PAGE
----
How To Protect Yourself From Identity Theft

While nothing is ever foolproof you can learn how to protect yourself from identity theft. Identity theft is the fastest growing crime in America today with victims reporting new cases to authorities at an alarming rate.

Last year alone in 2004, more than 9.9 million Americans were victims of identity theft scams. Those crimes cost them nearly $5 billion. That number of victims and their losses are probably much higher. Several cases go unreported because people are either embarrassed that it happened to them or have no idea where to report it when it does happen.

First, here are a few ways to prevent identity theft so you have less chance of it happening to you. A very important step in learning how to avoid identity theft is to keep a close watch on all of your personal information and your credit report.

Check your credit reports from all three credit bureaus at least once a year to see that everything is accurate. If you find an error, dispute it immediately so you can protect yourself against fraud. Similar names and similar social security numbers often get mixed up, or even worse, someone could have stolen your identity.

Another way to prevent identity theft is not to carry your Social Security card or anything with your Social Security number on it in your wallet. Keep your social security number private because someone could easily steal your identity with your number.

The same goes for your bank card pin number because it makes it easy for a thief who has stolen your wallet to help themselves to your bank account at an A.T.M.

Other ways to prevent identity theft also need to be applied to the Internet. If you use the Internet, make sure all your security software like virus protection and spyware software is up to date. Be aware of Internet scams that ask for any personal or password information.

Legitimate businesses will never send you an e-mail asking you to confirm your personal identifying information. So never give out personal information unless you initiated the contact or you’re absolutely sure who you’re dealing with.

Also be especially careful about giving your credit card number over the phone to telemarketers. While most companies are legitimate this is a popular way for thieves to obtain your name, address and credit card number.

So what happens if you do become a victim and what is involved in reporting identity theft? Here is the information for the agencies you need to contact.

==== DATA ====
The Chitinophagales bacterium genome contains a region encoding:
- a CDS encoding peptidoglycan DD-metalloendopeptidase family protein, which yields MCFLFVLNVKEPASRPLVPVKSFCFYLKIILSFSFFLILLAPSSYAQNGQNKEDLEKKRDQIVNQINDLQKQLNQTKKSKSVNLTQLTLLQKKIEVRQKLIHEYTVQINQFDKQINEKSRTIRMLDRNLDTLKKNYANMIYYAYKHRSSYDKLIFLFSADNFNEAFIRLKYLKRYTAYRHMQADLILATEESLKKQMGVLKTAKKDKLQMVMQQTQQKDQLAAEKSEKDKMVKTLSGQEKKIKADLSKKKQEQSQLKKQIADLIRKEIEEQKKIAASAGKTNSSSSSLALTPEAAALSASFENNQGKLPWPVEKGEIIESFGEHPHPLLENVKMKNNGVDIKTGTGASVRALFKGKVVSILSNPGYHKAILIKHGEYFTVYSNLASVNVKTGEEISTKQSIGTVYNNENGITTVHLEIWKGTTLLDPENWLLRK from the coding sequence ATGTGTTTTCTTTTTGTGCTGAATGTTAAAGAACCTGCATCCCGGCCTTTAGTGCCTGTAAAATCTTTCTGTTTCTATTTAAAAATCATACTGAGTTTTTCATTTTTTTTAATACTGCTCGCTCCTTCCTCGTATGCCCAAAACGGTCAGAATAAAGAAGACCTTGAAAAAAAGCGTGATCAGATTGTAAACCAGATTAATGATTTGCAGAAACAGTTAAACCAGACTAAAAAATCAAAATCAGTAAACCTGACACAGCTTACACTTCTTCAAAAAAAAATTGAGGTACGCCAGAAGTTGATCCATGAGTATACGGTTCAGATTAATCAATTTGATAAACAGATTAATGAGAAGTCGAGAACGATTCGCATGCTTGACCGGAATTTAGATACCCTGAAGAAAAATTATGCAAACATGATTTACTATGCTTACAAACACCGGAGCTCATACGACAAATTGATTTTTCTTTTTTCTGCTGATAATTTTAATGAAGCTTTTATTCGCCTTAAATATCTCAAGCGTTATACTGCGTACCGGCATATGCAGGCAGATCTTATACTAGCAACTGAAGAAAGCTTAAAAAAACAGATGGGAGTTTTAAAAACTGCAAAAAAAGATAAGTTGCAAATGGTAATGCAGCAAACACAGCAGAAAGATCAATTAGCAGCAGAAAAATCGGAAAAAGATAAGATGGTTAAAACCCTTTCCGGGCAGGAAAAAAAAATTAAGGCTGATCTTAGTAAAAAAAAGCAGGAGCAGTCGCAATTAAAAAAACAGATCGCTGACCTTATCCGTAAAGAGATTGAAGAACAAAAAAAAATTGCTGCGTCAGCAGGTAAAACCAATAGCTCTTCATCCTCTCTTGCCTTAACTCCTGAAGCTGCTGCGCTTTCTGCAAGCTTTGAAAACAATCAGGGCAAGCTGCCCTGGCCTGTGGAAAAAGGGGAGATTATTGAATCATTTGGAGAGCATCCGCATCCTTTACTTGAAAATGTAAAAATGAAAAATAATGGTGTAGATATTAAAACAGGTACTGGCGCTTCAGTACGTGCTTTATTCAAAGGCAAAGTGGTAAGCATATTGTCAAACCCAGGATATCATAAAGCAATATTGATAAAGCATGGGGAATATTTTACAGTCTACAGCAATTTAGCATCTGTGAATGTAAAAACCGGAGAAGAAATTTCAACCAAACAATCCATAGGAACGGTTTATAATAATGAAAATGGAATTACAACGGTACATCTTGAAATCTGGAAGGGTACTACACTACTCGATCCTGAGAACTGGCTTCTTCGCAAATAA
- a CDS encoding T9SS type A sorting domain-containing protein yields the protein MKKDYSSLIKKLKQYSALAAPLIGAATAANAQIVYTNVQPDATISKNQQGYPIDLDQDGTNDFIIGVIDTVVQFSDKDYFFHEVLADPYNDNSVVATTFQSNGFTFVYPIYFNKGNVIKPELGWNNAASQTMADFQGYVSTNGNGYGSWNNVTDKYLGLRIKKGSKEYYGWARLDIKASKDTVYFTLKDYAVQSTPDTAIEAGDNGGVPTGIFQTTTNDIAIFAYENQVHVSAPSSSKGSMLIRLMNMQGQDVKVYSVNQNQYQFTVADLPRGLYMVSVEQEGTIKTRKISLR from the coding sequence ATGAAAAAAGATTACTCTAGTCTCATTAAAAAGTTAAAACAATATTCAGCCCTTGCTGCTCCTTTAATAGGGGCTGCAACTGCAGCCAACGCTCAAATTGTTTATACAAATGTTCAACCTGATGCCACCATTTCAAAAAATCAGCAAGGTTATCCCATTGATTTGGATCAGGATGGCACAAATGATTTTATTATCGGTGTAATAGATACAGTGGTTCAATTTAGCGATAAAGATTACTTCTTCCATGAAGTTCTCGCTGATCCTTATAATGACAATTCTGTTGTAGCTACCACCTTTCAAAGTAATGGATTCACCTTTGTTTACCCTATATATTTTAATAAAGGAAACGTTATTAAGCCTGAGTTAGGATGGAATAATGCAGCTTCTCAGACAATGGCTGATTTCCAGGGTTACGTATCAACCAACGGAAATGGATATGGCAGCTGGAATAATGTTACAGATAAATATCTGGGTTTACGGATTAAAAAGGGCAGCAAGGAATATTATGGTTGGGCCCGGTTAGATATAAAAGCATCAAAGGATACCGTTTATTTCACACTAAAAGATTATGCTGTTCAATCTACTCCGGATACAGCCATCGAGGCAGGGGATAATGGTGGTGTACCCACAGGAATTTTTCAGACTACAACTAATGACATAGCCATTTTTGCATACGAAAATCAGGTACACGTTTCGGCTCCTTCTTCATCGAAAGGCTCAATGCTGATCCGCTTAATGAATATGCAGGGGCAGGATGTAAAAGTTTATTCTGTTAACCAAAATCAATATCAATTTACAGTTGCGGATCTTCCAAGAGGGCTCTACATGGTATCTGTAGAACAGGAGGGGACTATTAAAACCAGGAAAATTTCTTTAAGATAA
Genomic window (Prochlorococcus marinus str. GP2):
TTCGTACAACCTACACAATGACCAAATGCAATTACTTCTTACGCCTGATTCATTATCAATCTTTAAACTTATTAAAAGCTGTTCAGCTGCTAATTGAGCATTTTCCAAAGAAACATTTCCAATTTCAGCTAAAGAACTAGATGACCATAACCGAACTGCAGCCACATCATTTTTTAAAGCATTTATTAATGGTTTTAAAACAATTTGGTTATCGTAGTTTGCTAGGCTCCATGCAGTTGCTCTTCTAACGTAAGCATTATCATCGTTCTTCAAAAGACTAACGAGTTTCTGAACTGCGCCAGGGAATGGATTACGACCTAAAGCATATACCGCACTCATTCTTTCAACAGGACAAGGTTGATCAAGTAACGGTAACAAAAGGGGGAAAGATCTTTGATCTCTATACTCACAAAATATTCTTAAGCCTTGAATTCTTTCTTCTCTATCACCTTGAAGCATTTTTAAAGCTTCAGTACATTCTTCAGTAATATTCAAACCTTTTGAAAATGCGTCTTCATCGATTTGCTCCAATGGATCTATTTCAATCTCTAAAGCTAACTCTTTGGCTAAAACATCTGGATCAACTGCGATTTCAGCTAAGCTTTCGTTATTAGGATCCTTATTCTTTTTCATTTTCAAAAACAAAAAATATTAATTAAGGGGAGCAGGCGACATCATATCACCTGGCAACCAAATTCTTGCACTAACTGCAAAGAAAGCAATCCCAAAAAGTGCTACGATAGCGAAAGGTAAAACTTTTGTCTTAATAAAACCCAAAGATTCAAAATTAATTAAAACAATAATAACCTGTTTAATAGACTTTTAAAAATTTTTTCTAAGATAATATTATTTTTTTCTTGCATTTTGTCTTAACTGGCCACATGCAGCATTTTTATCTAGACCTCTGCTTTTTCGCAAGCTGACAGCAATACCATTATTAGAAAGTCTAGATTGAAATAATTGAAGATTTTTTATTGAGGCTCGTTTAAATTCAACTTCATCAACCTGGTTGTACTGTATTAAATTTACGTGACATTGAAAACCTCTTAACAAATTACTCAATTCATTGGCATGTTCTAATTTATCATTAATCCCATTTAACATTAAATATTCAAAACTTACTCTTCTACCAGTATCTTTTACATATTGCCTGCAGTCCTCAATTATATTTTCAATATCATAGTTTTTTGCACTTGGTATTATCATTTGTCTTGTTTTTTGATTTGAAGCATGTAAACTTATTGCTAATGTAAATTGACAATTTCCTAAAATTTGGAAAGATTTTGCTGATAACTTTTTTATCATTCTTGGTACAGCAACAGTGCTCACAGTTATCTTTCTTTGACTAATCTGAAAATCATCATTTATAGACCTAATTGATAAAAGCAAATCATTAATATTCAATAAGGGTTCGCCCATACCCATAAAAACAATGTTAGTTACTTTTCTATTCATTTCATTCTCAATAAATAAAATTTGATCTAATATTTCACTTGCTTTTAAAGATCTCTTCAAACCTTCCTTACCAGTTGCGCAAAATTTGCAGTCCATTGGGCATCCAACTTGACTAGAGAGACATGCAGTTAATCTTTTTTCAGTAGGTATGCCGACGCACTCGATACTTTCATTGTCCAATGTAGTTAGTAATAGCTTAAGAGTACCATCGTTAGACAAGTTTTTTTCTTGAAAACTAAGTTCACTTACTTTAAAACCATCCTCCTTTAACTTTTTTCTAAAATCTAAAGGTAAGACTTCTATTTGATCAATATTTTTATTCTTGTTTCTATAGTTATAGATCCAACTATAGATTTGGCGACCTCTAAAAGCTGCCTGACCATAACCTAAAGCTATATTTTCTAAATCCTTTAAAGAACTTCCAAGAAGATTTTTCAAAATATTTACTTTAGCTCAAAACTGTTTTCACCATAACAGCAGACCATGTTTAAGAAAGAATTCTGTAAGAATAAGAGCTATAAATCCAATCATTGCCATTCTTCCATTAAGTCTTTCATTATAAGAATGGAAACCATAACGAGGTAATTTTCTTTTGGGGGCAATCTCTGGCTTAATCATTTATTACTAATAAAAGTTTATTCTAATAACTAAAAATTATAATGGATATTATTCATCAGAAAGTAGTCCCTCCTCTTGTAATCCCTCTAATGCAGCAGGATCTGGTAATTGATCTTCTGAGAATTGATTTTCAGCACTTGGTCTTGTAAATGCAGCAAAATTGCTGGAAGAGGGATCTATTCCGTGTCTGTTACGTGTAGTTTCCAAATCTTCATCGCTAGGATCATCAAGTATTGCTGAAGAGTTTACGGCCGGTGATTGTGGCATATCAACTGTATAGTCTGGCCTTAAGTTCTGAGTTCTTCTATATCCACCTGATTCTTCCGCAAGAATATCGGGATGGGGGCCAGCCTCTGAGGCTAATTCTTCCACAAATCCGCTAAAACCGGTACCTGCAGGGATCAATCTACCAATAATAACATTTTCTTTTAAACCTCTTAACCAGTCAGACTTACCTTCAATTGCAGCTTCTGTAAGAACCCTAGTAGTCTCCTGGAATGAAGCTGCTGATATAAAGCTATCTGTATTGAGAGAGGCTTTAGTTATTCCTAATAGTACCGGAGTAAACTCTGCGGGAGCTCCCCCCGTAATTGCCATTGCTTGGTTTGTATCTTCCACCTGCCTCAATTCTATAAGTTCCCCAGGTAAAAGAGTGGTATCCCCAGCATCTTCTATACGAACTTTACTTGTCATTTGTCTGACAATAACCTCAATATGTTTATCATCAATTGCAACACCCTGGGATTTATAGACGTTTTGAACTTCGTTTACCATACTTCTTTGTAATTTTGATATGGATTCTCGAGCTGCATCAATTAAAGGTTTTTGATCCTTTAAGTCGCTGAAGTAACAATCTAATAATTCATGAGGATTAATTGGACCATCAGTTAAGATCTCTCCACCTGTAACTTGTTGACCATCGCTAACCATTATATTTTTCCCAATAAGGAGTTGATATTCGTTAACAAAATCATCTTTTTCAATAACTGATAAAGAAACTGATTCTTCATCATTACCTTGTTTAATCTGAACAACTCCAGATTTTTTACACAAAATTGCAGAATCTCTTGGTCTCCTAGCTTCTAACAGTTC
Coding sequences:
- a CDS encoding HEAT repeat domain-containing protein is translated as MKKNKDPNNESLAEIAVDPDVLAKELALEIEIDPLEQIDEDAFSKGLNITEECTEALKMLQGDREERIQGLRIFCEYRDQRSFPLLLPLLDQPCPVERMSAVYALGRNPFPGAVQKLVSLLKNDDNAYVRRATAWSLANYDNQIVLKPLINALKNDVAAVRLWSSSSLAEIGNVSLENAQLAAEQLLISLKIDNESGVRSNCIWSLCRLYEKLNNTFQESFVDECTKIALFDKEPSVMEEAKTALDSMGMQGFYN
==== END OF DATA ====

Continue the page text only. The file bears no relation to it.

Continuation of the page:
1. Contact the fraud departments of any one of the three major credit bureaus to place a fraud alert on your credit file. The fraud alert requests creditors to contact you before opening any new accounts or making any changes to your existing accounts. As soon as the credit bureau confirms your fraud alert, the other two credit bureaus will be automatically notified to place fraud alerts, and all three credit reports will be sent to you free of charge.

Equifax: 800-525-6285

Experian: 888-397-3742

TransUnion: 800-680-7289

2. Close all of the accounts that you know or believe have been tampered with or opened fraudulently. Use an ID Theft Affidavit when disputing new unauthorized accounts. The credit bureaus will help you with this step.

3. File a police report. Get a copy of the police report to submit to your creditors and others that may require proof of the crime. If you don’t file the police report you may have trouble proving this actually happened.

4. File your complaint with the FTC. The FTC maintains a database of identity theft cases used by law enforcement agencies for investigations. Filing a complaint also helps them learn more about identity theft and the problems victims are having.

Visit the Federal Trade Commission’s Web site at http://www.consumer.gov/idtheft . The FTC provides educational materials and self-help tools, as well as an online reporting form. The FTC also maintains a toll-free hotline at 1-877-ID-THEFT, with consumer counselors available to assist victims.

If you’ve had bank accounts set up fraudulently in your name, call these check guarantee companies: Telecheck at 800-366-2425; and the International Check Services Company at 800-526-5380. They can flag your file so that counterfeit checks will be refused.

If your crime was email related, the best place to report email scams is The Internet Fraud Complaint Center or (IFCC). They are a partnership between the Federal Bureau of Investigation (FBI) and the National White Collar Crime Center (NW3C). Their web address is: http://www1.ifccfbi.gov

The bottom line is keep any personal information about you private so you won’t become a new victim of this terrible crime. Using these tips to learn how to protect yourself from identity theft and reporting it to the proper authorities will give you a better chance of avoiding this nightmare for you and everyone around you.

Copyright © 2005 Spyware Information.com All Rights Reserved.

This article is provided by http://www.spyware-information.com where you will find free spyware cleaners, downloads, removal software, valuable tips and updated articles about adware and spyware removal programs to protect your identity. For other informative spyware and adware articles go to http://spyware-information.com/articles_1.html

 Mail this post
StumbleUpon It!

Comments are closed.